During the first weekend in November, over 80 data scientists, data engineers and tech aficionados came together to change the world for refugees. USA for UNHCR partnered with DonorsChoose.org and Airbnb’s Human Team to host #HackABetterWorld in San Francisco.
In November, we reported on the experience and reasons why individuals gave up their weekend to help. Now we can share preliminary results on what they achieved in 48 hours and, more importantly, express our gratitude for the incredible work that has been accomplished over such a short time for refugees!
Challenge One: Tools for Improving Refugee Outcomes
We challenged participants to use publicly available data to improve the lives of refugees in two ways: (1) by better understanding the conversation surrounding refugee issues in the United States by analyzing social and traditional media, and (2) by visualizing borehole (or water access) for refugees in camps and settlements, as well as potential improvements to access, by combining satellite imagery and UNHCR’s borehole data.
Participants working on social and traditional media refugee conversations identified trends in sentiment and topics among the 5 million tweets and 30,000 articles. Additionally, volunteers used Twitter data to calculate influencer scores, identifying which people are leading discussions about refugees on Twitter and creating a visualization that groups refugee-related news from popular news sources to better understand how refugees are covered in media.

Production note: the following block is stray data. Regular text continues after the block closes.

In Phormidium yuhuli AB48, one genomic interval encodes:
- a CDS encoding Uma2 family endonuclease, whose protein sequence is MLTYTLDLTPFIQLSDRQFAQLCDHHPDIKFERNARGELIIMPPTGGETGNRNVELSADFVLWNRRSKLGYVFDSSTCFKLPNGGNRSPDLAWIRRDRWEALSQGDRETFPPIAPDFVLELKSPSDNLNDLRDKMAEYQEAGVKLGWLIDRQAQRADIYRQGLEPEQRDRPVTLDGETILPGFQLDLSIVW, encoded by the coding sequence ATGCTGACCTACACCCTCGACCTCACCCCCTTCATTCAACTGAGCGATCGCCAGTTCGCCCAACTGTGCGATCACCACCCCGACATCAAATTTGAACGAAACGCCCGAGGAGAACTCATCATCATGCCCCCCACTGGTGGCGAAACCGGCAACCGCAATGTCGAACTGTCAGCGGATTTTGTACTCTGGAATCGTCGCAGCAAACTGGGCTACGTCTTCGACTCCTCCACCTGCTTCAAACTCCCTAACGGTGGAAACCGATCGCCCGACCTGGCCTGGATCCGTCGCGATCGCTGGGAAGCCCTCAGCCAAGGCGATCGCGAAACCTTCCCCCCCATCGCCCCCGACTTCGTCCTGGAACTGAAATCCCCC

Participants working on water access provided visuals of camps in Africa by distinguishing the proximity of each tent to the nearest borehole as well as an estimate for the number of refugees using each borehole. Additionally, this group tested how water access would be impacted if a borehole was out of service.
A snapshot of the visuals developed for the water access challenge. The diamonds mark locations of boreholes, where the colored dots represent tents in a refugee camp, changing from green to red as tents are farther from water.
Challenge Two: Welcoming Communities for Refugees
Using government and nonprofit statistics, we asked participants to identify welcoming communities for refugees at the city level. Although we do not have a formal definition of “welcoming,” we used creative proxies to identify whether a community was inclusive and empathetic. Additionally, we wanted to explore what local initiatives we could support.
Participants explored what is currently going on in major U.S. cities. One participant was eager to find volunteer opportunities to serve resettled refugees in her community. Upon discovering that there was not a place for her to find available opportunities in San Francisco, she partnered with hackathon participants to create a website that provides education about refugees in specific cities as well as potential volunteer opportunities.
Challenge Three: Supporting Refugees through Education
Drawing upon a unique survey of public school teachers, refugee statistics and DonorsChoose.org project descriptions, participants were challenged to explore the existing landscape of support for refugees as well as how to support educators with refugee students.
Participants identified what support already exists for refugee students through funding opportunities by using natural language processing to determine the main projects and items requested by teachers with refugee students. Additionally, one participant created a system that learns what supplies teachers request and recommends these supplies to other teachers.
The weekend yielded some incredible new tools and ideas that will have a direct impact on the lives of refugees around the world. Stay tuned for highlights of #HackABetterWorld projects as they progress in the coming months.